PHOTO: The new head of the Pakistani Army, General Qamar Javed Bajwa
EA’s Umer Karim writes:
In the end, it was the dark horse who became Pakistan’s Chief of Army Staff of Pakistan. General Qamar Javed Bajwa, fourth in the merit list among the candidates, was finally selected by Prime Minister Nawaz Sharif. The most senior among the candidates, General Zubair Hayat, was nominated for the prestigious but symbolic post of the Chairman of the Joint Chiefs of Staff Committee.
So what does Bajwa’s surprise ascent to the top mean for the Pakistan Army and Pakistani politics? Look to Pakistan’s relationship with India for the answer.
General Bajwa has long been working in the important 10th (X) Corps, the primary force that monitors the situation along the Line of Control dividing Indian- and Pakistani-administered Kashmir. As a brigadier, worked as the Chief of Staff of the Corps, the most important brigade-level position in the Pakistani military as he both kept an eye on the Kashmir theater and observed politics in Islamabid. As a major general, he was force commander of Northern Areas, another strategically important and India-centered posting. Finally, as Lieutenant General he was given charge of the 10th Corps.
General Bajwa is a military strategist vis-à-vis India. In contrast to other senior generals, he has little experience in counter-terrorism and has not commanded any operational deployments in the insurgency-hit areas of northwest Pakistan.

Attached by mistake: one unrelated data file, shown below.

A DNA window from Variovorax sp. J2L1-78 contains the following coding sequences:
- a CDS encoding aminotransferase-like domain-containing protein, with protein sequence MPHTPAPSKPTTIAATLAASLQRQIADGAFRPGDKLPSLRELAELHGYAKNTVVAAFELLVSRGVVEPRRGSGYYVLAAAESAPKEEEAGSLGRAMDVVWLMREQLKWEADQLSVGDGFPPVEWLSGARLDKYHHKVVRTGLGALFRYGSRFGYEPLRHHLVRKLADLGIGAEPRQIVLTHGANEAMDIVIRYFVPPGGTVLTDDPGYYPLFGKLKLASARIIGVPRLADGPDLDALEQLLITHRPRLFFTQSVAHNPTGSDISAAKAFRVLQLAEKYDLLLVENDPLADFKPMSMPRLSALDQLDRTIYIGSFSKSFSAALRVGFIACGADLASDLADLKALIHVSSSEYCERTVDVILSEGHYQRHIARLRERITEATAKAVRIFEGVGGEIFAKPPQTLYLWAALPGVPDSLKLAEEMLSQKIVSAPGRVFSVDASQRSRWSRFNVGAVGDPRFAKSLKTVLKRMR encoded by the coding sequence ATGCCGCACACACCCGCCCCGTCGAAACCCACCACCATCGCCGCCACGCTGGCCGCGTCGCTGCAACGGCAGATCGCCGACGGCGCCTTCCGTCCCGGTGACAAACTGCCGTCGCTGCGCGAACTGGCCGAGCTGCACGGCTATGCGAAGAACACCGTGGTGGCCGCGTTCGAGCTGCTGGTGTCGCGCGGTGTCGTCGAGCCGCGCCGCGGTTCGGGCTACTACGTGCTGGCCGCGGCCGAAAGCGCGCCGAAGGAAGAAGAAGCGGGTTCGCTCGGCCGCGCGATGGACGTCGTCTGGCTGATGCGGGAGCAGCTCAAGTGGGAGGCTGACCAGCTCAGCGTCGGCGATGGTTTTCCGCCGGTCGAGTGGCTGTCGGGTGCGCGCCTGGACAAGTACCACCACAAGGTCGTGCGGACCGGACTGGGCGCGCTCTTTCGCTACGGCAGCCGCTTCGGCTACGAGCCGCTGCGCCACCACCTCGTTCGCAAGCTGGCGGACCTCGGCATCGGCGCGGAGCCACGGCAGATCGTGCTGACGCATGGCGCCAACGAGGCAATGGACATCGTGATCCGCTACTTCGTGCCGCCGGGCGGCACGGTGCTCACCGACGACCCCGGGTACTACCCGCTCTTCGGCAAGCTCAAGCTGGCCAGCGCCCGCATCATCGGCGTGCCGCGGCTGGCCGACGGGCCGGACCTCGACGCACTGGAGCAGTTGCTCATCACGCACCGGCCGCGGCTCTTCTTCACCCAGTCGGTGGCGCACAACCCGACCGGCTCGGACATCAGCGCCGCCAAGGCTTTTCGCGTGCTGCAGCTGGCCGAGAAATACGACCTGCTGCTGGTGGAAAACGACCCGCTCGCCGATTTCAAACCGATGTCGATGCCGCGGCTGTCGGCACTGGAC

The insurgency, led by the Tehreek-e-Taliban Pakistan, has been routed during the tenure of the previous head of the Army, General Raheel Sharif. With most of the kinetic action over, forces are mainly involved in combing operations in these areas. So now the primary focus of the Pakistan military is on adapting back from a transitional counter-terror role to its conventional job of a defensive force against India.
The most important of the new appointments made by General Bajwa has been the promotion to the Chief oF General Staff of Major General Bilal Akbar, the Director-General of Sindh Rangers, a unit aiding civil law enforcement institutions in combating terror and crime in Pakistan’s commercial hub and biggest city Karachi.
Akbar worked under the Corps Commander of Karachi, Lt. General Naveed Mukhtar, who formerly was head of the counter-terrorism wing of Pakistan’s intelligence agency ISI. Both men are credited not only with acting against insurgents in Karachi but also with breaking the back of political elements supported by Indian intelligence. The militant wing of Karachi’s largest political entity, Muttahida Qaumi Movement, was dismantled with large numbers of arrests. This has been hailed as a major achievement for Karachi’s law and order and economic life.
Akbar has been promoted to Lieutenant General and given the most coveted position in the General Headquarters of the Pakistan army. General Naveed, his senior partner has been made Director General of ISI. He is third consecutive officer appointed as head of ISI after leading operations in Karachi.
This embodies the importance of the city for Pakistan’s leadership, but it also suggests that the political and military emphasis is on men who have crafted strategies vis-à-vis India. Bajwa has been involved in hard power strategy against the perceived physical threat, while Akbar and Naveed have been countering Indian influence through its proxy elements in Pakistan.